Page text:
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About Walter Richter

The Richter Reaserch Institute

The Richter Research Institute is named for a graduate of Texas State University (formerly Southwest Texas State University, SWT) in recognition of his personal commitment and contributions to programs and activities aimed at improving the human condition. An "involved" student in the mid-1930’s, Walter Richter was chosen by his peers to serve as Star editor, then as president of the student body. In 1939, having earned both B.A. and Master's degrees, he was employed by SWT as Director of Journalism with responsibilities for publication, news service and the alumni association. During World War II, he served in the Navy, first as an enlisted man, later as an officer. His Alma Mater has honored him with its Distinguished Alumnus Award.


  • As State Senator he served as chairman of the Governor's Committee on Aging and subsequently carried legislation giving the Committee status as a state agency, now known as the Texas Department on Aging. His voting record was progressive and people-oriented.
  • Appointed by Governor John Connally to serve as Director of the Texas Office of Economic Opportunity, Richter was appointed one year later by President Lyndon Johnson to head the Southwest regional Office of Economic Opportunity (OEO) program. This 5-state effort represented a comprehensive assault on poverty and made significant progress.
  • Following his stint with the OEO, Richter lectured at The University of Texas School of Social Work on social policy, social change, and the legislative process, while also heading up the Community Council of Austin and Travis County. The Council was charged with planning and coordinating United Way and other people-serving entities, plus recruiting and guiding volunteers for member organizations.
  • Governor Preston Smith appointed Richter Director of the State Program on Drug Abuse. Richter organized a council of representatives from all state agencies with resources that could be effectively marshaled to combat drug abuse across the state. At the national level, Richter’s peers in a newly-formed Council of State Drug Abuse Program Directors chose him to be their vice chairman.
  • Richter was appointed by Governor Smith to be state chairman in Texas' participation in the 1970-71 White House Conference on Children and Youth. This position first entailed planning a Texas Conference to bring qualified Texans together to determine what action priorities Texas should espouse as part of a national strategy. This meeting, held in Austin, also provided for delegates to be selected for the Conference on Children and for the Conference on Youth, which were held in Washington, D.C. and Estes Park, Colorado, respectively.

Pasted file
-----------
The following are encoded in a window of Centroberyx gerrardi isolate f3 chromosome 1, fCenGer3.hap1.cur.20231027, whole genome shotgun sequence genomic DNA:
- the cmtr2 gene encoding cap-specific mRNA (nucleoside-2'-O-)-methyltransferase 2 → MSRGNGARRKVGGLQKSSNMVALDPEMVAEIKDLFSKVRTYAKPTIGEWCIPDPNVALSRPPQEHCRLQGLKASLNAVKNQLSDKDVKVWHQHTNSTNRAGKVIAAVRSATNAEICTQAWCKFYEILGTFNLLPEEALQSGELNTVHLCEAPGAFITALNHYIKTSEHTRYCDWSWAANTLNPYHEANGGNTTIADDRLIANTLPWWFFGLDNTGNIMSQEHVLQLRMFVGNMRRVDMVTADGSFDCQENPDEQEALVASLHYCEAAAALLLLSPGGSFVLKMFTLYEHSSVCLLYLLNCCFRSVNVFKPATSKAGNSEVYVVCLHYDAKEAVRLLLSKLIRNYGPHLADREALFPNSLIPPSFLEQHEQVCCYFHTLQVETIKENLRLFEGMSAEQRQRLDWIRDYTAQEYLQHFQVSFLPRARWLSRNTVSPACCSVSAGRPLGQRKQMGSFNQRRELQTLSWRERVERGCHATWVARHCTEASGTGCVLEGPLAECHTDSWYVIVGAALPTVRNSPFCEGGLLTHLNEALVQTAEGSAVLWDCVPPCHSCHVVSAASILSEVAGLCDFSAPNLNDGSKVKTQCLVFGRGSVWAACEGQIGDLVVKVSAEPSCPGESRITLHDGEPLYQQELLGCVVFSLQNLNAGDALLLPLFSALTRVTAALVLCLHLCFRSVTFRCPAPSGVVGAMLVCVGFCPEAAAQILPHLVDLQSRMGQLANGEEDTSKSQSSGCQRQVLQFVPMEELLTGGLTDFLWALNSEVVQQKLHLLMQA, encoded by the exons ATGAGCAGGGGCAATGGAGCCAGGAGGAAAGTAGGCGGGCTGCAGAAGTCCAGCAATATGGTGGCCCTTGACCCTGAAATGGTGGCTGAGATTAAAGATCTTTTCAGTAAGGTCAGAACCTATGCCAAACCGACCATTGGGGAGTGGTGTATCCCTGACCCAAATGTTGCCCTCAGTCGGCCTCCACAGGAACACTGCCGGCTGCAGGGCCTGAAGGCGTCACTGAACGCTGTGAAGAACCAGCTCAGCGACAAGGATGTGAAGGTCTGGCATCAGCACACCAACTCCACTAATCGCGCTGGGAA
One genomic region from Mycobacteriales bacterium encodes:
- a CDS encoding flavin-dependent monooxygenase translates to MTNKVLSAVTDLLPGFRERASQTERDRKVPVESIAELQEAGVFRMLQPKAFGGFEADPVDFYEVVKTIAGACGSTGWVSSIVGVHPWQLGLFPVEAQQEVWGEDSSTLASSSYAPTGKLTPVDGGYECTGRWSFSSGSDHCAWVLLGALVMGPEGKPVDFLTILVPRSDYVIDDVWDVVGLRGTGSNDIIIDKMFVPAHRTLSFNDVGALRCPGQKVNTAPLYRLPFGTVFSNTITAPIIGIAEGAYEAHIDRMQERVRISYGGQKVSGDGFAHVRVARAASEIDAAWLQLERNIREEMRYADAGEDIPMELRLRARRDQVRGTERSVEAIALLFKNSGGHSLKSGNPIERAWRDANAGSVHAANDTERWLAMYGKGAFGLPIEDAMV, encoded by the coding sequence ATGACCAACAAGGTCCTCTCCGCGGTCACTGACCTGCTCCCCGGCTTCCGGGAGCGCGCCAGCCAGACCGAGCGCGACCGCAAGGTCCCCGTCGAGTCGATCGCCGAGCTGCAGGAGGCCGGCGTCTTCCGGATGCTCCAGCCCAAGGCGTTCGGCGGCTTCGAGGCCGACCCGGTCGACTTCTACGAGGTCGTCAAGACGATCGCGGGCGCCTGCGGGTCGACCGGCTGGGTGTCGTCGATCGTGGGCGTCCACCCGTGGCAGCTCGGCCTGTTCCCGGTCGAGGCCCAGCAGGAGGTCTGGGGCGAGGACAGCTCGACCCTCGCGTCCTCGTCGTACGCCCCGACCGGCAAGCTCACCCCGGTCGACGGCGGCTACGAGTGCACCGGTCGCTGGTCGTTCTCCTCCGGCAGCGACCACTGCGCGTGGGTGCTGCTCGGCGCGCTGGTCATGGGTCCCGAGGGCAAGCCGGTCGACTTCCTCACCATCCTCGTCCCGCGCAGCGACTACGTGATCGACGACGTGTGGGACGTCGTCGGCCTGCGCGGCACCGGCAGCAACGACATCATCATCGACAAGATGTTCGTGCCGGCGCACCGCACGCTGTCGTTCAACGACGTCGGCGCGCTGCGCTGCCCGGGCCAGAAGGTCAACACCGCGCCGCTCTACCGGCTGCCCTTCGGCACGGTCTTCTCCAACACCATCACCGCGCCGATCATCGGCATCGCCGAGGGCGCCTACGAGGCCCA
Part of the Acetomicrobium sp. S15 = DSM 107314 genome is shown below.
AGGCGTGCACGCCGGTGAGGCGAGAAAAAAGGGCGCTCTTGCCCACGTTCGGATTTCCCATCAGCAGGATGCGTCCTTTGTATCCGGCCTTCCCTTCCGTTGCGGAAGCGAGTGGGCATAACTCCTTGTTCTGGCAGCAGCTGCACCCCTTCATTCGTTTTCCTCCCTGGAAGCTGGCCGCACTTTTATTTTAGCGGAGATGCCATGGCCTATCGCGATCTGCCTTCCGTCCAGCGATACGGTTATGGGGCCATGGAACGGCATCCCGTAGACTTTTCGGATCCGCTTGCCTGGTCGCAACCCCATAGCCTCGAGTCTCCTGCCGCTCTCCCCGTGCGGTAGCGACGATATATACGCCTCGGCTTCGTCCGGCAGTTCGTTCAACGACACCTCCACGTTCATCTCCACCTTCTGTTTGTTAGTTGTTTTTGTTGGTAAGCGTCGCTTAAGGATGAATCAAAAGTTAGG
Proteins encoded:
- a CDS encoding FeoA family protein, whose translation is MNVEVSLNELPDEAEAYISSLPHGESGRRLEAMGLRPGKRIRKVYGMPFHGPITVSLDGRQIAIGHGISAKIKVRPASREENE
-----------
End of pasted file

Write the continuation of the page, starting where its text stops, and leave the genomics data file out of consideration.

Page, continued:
• Serving as Executive Director for Gonzales Warm Springs Foundation, a major physical rehabilitation center and helping ease it past a financial crisis that threatened its existence.
  • Serving as President Jimmy Carter's appointee to the U.S. Architectural and Transportation Compliance Board, which ensures access by handicapped persons to all buildings either owned or leased by the Federal Government.
  • Serving as Co-Chairman for the Texas Environmental Coalition, one of the earliest volunteer organizations with the mission of creating and coordinating resources to protect the state's environment.
  • Actively supporting and serving one year as the statewide President of the United Cerebral Palsy of Texas organization.
  • Serving for a decade or more as Chairman of the Government Relations Committee of Texas Social Welfare Association, now know as United Way of Texas.
  • Over 50 years membership in Lions International with consistent support for blind citizens and the renowned Crippled Children's Camp in Kerrville, Texas.
  • Recipient of the first Walter Richter Humanitarian Award, which is given annually by the Texas State University Alumni Association for "support of human welfare and love of fellow man."


Walter Richter passed away on September 8, 2003. Mr. Richter will be remembered for his passion about enhancing public understanding of and commitment to what he deemed to be vital ingredients to improving the human condition:

  1. Greater and more effective participation in the political process by concerned, caring citizens;
  2. An all-out, continuing effort to provide and improve educational opportunities for all, emphasizing reducing school dropout rates and "salvaging" school dropouts.

Walter Richter was supported and inspired in his mission and attainments by Dorothy Jean Sample Richter, his activist wife, also a Texas State University - San Marcos (SWT) alum. An effective advocate for citizens' causes, notably in protecting the environment, she is particularly acclaimed for successfully securing passage of state legislation which protects the rights of non-smokers.